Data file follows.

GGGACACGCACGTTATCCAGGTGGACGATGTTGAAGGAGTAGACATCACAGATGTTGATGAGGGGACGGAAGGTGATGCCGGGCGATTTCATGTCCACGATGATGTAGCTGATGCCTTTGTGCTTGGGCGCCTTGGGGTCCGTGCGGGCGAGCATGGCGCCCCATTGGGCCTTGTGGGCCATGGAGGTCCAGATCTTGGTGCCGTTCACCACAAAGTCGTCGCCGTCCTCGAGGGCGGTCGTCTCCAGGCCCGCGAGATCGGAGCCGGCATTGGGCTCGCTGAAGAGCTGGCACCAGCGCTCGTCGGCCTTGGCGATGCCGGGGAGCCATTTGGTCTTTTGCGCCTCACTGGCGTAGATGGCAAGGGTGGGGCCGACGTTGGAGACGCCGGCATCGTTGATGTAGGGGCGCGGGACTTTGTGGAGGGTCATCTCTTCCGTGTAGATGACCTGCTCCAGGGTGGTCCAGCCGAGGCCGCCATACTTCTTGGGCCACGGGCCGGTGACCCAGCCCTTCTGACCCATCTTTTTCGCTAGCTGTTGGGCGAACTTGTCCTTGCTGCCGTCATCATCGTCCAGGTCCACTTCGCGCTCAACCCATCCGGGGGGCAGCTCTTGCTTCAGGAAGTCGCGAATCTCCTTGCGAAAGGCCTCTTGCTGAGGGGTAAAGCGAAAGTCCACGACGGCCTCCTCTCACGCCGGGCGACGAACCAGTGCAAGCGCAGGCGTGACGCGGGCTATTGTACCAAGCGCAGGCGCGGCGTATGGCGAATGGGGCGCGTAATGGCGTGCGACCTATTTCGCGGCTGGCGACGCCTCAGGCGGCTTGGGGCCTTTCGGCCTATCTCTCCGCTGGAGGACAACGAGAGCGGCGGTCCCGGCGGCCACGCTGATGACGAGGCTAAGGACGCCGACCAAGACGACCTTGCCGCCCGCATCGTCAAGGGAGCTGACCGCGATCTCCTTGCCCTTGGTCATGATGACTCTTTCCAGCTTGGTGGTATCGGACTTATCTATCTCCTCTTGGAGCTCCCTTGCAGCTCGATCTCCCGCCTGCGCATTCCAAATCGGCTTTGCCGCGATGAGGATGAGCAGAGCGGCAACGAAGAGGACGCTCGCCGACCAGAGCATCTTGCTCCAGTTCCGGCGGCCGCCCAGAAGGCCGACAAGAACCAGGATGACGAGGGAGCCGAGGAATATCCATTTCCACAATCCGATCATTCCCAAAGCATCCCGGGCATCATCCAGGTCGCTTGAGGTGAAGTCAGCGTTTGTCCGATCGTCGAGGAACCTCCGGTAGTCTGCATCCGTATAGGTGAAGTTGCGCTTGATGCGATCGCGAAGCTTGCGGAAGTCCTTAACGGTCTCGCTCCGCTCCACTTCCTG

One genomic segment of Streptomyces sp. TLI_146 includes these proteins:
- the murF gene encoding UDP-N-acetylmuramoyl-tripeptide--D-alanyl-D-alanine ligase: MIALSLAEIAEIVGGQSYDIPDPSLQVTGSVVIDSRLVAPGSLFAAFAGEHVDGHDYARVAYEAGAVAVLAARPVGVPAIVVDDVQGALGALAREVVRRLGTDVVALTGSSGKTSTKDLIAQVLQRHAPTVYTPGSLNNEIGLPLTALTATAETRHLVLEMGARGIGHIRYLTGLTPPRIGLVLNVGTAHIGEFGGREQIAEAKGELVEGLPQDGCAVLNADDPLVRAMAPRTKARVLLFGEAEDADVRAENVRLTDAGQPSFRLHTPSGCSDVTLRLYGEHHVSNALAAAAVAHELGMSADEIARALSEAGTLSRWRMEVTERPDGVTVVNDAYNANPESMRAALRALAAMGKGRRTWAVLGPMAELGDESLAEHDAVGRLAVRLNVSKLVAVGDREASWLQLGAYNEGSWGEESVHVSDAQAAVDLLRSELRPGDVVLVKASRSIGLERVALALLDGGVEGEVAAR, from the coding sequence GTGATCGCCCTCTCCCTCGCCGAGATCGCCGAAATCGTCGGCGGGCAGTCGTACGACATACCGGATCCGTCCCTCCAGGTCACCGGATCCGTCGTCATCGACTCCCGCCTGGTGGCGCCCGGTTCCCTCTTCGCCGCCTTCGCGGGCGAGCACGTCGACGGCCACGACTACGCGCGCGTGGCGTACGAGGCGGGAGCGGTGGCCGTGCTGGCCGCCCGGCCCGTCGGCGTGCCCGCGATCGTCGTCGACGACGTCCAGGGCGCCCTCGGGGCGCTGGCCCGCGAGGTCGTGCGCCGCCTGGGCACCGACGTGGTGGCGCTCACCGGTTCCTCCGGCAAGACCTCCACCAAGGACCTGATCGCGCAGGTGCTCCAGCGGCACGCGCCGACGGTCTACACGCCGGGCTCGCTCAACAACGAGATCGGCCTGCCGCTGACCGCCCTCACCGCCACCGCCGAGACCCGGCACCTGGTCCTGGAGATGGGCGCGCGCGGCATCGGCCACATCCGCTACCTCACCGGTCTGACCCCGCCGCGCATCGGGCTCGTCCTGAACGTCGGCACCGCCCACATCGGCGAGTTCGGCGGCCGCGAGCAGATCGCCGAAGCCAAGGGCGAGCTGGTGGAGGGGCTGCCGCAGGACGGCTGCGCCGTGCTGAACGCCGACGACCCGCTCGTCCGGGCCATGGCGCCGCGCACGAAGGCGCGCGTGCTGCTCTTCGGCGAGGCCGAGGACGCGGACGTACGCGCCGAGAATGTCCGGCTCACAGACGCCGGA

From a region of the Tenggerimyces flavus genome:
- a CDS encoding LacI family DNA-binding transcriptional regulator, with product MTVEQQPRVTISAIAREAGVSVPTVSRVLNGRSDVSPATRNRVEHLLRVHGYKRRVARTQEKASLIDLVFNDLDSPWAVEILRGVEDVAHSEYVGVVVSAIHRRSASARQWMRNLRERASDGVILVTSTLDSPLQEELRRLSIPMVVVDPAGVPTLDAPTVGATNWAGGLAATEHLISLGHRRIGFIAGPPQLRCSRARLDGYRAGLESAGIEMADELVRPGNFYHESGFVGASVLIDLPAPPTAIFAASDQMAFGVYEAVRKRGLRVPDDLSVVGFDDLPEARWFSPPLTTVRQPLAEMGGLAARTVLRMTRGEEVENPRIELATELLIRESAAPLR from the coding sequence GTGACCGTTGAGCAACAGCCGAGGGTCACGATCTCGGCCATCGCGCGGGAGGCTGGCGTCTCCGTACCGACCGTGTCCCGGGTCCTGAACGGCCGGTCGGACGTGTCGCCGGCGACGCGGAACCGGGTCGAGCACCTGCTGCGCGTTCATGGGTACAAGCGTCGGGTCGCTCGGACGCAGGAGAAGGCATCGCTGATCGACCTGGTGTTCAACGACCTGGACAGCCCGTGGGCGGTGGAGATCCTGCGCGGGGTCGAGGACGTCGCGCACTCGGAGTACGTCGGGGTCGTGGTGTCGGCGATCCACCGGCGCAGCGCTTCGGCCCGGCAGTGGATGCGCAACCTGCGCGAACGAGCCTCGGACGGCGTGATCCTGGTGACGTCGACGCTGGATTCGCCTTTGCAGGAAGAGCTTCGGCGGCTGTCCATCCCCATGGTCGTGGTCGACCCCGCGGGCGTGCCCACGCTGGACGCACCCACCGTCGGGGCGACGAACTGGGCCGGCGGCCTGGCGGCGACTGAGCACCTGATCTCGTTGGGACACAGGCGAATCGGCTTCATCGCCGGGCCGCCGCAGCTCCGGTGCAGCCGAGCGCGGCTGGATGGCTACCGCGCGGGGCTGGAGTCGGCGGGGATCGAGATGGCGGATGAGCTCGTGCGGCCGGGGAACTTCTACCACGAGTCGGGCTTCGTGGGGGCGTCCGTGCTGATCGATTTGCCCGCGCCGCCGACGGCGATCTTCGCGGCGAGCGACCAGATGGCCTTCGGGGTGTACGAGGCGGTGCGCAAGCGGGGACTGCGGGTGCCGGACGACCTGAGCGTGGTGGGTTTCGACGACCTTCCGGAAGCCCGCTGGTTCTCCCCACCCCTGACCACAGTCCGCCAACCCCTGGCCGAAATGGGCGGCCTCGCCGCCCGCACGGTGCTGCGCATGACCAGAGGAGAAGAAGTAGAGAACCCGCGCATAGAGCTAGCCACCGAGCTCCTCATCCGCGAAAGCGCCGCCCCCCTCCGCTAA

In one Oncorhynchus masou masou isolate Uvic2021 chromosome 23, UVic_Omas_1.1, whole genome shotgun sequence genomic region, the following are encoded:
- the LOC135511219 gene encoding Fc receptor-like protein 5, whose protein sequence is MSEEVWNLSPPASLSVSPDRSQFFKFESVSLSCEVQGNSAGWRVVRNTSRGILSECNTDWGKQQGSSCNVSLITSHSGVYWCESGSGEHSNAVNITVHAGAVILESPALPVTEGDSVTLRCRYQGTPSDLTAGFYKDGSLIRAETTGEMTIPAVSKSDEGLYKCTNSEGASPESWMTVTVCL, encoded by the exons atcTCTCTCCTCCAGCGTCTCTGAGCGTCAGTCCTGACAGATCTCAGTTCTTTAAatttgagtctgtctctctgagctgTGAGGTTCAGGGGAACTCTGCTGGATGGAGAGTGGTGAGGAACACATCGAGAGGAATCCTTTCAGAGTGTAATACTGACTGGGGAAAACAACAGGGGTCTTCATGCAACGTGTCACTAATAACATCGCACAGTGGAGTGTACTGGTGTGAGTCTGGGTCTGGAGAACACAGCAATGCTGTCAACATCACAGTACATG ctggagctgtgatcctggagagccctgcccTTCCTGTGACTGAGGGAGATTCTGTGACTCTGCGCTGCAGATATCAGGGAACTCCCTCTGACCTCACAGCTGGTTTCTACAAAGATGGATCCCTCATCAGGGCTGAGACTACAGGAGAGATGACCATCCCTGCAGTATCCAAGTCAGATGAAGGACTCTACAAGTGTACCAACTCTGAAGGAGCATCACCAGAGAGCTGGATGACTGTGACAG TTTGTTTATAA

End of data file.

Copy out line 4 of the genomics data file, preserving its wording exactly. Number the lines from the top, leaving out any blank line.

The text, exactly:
From a region of the Tenggerimyces flavus genome: